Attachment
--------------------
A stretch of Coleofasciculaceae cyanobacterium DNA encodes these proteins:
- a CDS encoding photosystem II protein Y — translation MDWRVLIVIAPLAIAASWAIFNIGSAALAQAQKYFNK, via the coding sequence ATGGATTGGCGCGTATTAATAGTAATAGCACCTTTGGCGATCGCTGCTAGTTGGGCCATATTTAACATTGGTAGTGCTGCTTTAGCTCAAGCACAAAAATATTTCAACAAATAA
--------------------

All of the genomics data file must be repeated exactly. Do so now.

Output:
A stretch of Coleofasciculaceae cyanobacterium DNA encodes these proteins:
- a CDS encoding photosystem II protein Y — translation MDWRVLIVIAPLAIAASWAIFNIGSAALAQAQKYFNK, via the coding sequence ATGGATTGGCGCGTATTAATAGTAATAGCACCTTTGGCGATCGCTGCTAGTTGGGCCATATTTAACATTGGTAGTGCTGCTTTAGCTCAAGCACAAAAATATTTCAACAAATAA